Protests are the norm with onshore energy projects – but let industry address ‘fears and myths’ to prove benefits, says top natural gas lobbyist
By Alex Pashley
Britain will come round to shale drilling, much like it did with nuclear plants and wind farms, the head of industry body UK Onshore Oil and Gas, Ken Cronin, has said.
A month after the government awarded new licenses to explore for oil and gas across England, the industry will step up its consultations with local communities to ease concerns about the controversial practice.
“The UK has seen protests with respect to onshore wind farms, nuclear power stations, solar farms over the last 20 years. Opposition to onshore energy production is not new,” he told Climate Home in an interview.
“Whether it is shale gas or onshore wind, there will be opponents and proponents. We’ll typically work through the fears and myths just like wind did a few years ago.”
Hydraulic fracturing has not taken place in Britain since a one-year ban was lifted in 2012, with energy firms running into heated local opposition.
Last year, Lancashire country council threw out a planning application for shale wells due to its adverse impact on the landscape, noise and increased traffic.
Public ire continues apace. Hundreds of people took part in an anti-fracking demonstration just days ago in Merseyside, near to a test drilling site, the BBC reported.
The government has since moved to weaken local councils’ grip on planning decisions. It champions the extraction of natural gas from shale as a means to energy independence and cut carbon emission to counter climate change. Green groups see this at the expense of the fledgling renewables industry which has lost cash subsidies.
This week a pro-fracking Conservative MP resigned from a parliamentary shale gas group funded by gas companies after a campaign by constituents concerned about plans to explore for hydrocarbons near their homes.
Still, shale extraction had to be considered in the “totality” of UK energy policy, said Cronin, who joined in 2013 to fight the industry’s corner.
“What we have to do as an industry is work at the local community level to tell them how we’re doing it, what information we are giving them, what their option is before we do any planning applications.”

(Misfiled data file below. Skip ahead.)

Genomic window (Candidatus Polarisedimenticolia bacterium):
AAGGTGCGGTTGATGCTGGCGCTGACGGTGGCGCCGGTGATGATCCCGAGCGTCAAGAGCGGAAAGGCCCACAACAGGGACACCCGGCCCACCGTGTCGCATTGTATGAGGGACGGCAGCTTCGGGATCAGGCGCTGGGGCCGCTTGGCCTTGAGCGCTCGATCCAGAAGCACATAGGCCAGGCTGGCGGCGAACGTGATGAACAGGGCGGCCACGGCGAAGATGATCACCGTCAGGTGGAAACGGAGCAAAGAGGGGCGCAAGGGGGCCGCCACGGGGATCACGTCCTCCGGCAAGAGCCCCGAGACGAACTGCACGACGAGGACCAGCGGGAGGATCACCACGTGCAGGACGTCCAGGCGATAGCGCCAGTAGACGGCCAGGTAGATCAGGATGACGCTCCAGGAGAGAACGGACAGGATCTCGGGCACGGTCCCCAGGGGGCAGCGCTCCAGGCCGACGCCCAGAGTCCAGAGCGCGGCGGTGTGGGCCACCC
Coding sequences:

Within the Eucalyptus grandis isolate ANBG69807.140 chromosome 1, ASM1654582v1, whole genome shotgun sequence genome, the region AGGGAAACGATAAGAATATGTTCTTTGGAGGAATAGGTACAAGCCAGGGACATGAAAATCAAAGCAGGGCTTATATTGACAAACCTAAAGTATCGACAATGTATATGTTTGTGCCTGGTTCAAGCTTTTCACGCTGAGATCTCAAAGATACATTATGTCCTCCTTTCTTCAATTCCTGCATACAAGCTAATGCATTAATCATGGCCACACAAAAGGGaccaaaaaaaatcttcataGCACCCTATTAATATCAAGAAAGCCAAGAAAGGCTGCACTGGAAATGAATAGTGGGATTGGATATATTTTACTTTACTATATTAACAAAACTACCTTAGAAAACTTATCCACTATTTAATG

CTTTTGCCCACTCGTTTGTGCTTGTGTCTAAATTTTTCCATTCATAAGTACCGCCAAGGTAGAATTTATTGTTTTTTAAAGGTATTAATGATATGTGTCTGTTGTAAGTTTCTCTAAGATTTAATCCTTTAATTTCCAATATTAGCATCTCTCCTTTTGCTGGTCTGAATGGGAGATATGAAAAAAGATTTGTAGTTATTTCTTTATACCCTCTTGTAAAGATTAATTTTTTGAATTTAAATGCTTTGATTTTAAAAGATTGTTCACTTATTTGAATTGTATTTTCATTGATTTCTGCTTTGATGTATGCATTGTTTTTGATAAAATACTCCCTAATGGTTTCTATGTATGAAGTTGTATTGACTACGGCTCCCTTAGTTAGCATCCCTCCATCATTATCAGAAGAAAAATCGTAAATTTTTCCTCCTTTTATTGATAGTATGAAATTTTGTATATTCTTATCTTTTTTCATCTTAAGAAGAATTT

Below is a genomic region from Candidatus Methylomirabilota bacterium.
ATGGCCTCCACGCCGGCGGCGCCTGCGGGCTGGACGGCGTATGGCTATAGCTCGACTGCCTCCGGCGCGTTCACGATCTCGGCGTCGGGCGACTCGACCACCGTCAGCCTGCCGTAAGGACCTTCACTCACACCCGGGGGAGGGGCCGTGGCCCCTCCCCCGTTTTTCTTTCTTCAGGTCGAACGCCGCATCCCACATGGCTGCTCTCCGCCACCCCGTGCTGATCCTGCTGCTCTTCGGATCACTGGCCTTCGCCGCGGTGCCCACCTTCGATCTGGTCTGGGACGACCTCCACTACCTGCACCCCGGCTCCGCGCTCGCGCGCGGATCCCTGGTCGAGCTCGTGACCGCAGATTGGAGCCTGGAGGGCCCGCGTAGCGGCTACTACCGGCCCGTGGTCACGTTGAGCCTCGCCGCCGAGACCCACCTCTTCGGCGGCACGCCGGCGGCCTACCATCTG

Myths fuelling opposition relating to fracking’s link to tremors or contamination of the water supply were due to “isolated events in the US”, he argued.
The US National Earthquake Information Center (NEIC) recorded 1,427 quakes between 2014 and 2015 in Oklahoma, a major oil and gas producing state, leaving seismologists “concerned” about the potential impacts of fracking.
But densely-populated Britain had more robust safeguards in the design of its wells, chemicals used in frack fluid, and independent regulators than in America, which pioneered the technology, Cronin stressed. Given proper regulations, risks were “minimal”.
“We have been producing oil and gas for over 100 years in a heavily regulated industry with very few problems.”
Licenses have been awarded mostly in north England in the Bowland basin, the largest formation with predictions of over 2,200 trillion cubic feet of shale gas. Though there is no guarantee any is technically recoverable, or that drilling will be commercially viable.
Last year’s global warming accord confirmed natural gas’ role as a ‘bridge fuel’ from highly-polluting coal to lower carbon sources, making it central to meeting emissions targets. The UK is committed by law to cut emissions at least 80% by 2050 on 1990 levels.
The fuel’s role in producing renewables technologies like solar panels to petrochemicals meant it was indispensable.
“I don’t see it as renewables versus gas. I see very much gas and renewables working together to meet the targets,” he said.
“I think if you look at the US, for example, that’s a very good example of what can be done… Texas has 30% of electricity from renewables despite the fact it’s one of the top shale gas producers.”